The complaint alleges that Katie Safrit died in 1882, seized and possessed of the land in controversy, and that the plaintiffs and defendants (other than Peter Cruse) .are her heirs-at-law, upon whom the said real estate ■descended, and that Peter Cruse claims title in fee, under a pretended deed from Thos. H. Sapp, to a portion of the land ■described.
*479. The defendants, Thos. H. Sapp and Sarah his wife, answer denying all the allegations of the complaint, and alleging that the defendant Sarah Sapp is. the sole owner in fee of said land, except a portion named, which' they say is owned by their eo-defendant Cruse.
The defendant Cruse answers, and claims to be the sole owner in fee of the portion of said land described in his answer.
Upon the trial before his Honor, the defendants moved to dismiss the action, “ upon the ground that it was apparent, upon the pleadings, that the Clerk did not have jurisdiction.”
“His Honor intimated that the Clerk did not have jurisdiction of the matter in controversy between the plaintiffs and the defendant Cruse, whereupon the action was dismissed as to the. defendant Cruse and the land claimed by him,” and his Honor held that the Court had jurisdiction as to the other defendants.
The defendants excepted
Whether his Honor erred in ruling that the Clerk had no jurisdiction as to the defendant Cruse, we are not called upon to determine.
The plaintiffs did not appeal.
We think it clear that the Court had jurisdiction as to the other defendants. McBryde v. Patterson, 73 N. C., 478.
Whatever may be the construction to be placed upon chapter 276 of the Acts of 1887, the action ought not to have been dismissed, and there was no error in his Honor’s ■ruling of which the defendants can complain. This disposes of the first exception.
“ It was admitted, upon the trial, that Katie Safrit was, at one time, the owner of the land in dispute, and that she died the owner thereof, unless she had conveyed the land to one George Safrit, under whom the defendant Sarah Sapp *480claimed. It was further admitted, that the heirs-at-law of Katie Safrit-were correctly stated in the complaint.”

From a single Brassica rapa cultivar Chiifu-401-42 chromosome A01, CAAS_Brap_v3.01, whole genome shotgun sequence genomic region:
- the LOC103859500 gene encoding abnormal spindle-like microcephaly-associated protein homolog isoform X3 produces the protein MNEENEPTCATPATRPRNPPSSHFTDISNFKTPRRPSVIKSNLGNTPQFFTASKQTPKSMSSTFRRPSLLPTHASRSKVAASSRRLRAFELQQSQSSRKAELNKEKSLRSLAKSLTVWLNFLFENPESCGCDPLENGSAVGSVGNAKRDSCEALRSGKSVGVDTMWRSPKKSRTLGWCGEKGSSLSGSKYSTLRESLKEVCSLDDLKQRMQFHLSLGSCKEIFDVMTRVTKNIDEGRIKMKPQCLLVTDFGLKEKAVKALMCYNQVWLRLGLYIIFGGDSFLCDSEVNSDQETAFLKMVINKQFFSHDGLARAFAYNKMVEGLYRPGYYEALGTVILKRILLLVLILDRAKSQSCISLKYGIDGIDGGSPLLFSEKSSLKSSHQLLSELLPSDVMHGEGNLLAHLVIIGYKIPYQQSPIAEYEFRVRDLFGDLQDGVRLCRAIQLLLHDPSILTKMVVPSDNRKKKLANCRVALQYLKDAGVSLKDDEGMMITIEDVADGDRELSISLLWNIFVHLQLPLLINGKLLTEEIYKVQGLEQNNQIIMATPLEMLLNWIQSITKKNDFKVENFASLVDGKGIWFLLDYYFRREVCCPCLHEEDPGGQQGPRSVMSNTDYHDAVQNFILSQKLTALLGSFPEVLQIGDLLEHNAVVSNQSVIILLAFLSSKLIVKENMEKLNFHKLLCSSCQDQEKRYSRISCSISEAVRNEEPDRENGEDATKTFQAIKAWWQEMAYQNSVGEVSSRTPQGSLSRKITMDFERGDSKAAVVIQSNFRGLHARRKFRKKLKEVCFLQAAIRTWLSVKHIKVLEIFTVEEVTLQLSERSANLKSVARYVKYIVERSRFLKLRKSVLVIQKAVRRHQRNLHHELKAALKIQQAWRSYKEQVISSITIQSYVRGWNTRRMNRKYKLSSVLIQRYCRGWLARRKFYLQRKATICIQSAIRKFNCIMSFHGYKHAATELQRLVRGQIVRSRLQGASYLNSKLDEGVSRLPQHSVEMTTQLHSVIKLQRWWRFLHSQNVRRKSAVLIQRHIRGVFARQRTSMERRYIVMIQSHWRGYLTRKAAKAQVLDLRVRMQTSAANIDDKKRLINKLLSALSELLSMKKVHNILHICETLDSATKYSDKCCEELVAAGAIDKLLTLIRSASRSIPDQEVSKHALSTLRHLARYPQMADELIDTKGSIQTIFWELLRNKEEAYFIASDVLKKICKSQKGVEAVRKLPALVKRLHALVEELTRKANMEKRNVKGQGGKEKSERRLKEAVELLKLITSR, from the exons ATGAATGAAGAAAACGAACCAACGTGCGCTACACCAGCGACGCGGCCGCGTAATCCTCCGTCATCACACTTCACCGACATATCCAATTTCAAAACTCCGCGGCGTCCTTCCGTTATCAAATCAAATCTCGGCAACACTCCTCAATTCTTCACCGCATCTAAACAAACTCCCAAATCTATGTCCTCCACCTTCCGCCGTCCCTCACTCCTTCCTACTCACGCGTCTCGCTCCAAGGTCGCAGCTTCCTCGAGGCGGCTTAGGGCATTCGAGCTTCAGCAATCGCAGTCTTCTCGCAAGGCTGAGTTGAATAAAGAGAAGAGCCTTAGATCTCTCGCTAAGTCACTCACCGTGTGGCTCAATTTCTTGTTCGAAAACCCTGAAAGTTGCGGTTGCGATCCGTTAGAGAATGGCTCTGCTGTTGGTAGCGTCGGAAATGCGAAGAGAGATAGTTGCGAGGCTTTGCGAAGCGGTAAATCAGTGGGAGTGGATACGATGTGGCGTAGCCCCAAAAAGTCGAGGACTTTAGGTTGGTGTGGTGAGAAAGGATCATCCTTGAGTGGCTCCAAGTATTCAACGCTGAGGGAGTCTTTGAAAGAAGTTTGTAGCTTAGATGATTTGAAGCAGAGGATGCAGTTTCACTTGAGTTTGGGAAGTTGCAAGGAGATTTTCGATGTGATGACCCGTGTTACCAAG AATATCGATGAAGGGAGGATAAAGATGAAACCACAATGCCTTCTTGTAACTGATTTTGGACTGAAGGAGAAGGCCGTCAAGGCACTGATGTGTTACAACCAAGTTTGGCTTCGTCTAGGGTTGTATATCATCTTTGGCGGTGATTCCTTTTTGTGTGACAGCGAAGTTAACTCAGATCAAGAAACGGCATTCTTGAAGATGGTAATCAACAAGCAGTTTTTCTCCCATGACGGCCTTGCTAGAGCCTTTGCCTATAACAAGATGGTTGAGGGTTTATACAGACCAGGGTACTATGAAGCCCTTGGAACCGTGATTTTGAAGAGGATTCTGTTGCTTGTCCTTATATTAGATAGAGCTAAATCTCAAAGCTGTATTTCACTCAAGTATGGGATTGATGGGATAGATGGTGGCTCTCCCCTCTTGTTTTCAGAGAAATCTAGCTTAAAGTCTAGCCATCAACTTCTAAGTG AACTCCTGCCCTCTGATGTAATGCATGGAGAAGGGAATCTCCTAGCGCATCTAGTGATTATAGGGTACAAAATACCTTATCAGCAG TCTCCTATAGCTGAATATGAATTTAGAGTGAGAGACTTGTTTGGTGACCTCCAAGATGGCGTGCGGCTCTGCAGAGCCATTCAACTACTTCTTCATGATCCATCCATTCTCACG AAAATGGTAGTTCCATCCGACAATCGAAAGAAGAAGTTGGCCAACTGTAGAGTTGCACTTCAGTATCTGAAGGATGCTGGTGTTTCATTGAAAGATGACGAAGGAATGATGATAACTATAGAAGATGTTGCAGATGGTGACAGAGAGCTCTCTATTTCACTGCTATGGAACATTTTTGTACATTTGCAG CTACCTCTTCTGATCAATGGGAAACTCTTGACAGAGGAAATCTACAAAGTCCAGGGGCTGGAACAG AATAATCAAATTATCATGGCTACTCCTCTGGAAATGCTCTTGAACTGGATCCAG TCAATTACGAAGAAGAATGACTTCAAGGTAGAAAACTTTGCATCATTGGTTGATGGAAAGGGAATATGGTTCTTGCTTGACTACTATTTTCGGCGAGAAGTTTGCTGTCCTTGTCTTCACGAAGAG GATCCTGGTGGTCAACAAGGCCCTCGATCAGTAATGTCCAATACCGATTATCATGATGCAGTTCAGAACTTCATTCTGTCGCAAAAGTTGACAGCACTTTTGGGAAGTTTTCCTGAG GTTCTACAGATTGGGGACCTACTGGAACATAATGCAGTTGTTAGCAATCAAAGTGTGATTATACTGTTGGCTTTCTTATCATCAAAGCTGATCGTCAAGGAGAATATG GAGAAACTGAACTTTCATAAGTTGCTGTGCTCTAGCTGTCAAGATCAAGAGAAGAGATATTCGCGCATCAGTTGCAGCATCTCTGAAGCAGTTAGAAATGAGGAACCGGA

The following issues were submitted:
“1. Is the defendant Sarah Sapp sole seized of the whole of the land described ?
i-2. Is the defendant Sarah Sapp the owner of George Safrit’s share or interest?”
The defendants offered in evidence a deed from Katie Safrit to George Safrit, dated August 25, 1873, and a deed from George Safrit to Sarah Sapp, dated September 2, 1873, conveying the land in controversy. The consideration in both deeds was stated to be $500.
Many witnesses were examined on both sides, and the evidence is sent up with record.
That on the part of the plaintiffs tended to show that Katie Safrit was an old woman of very weak mind ; that she was incapable of understanding, attending to, or transacting any business; that she could not understand a deed, and one of the witnesses speaks of her as “ idiotic.”
The evidence also tended to show that the land W'as worth $3,000.
Geo. W. Safrit testified, among other things, as follows: “ Sapp got after me to get mother (Katie Safrit) to come and live with him ; said he "would give me a horse to get mother away from Goodman’s. I got the horse and mother came to Sapp’s to live. She lived there a couple of weeks or better before the deed was made * * * I never made any deed to Sarah Sapp. Thos. Sapp and witness wrnnt to Sol. Fisher’s to get the deed written. Sapp offerred $500 if I would make him a deed. We got on a spree and went up to Rose-man’s. Here I suppose he got me to sign something else. I don’t know what I did there, or when I signed it. Sapp gave me liquor and insisted on me drinking. If I signed deed I don’t remember it.” He also said: “ Sapp never paid me anything.”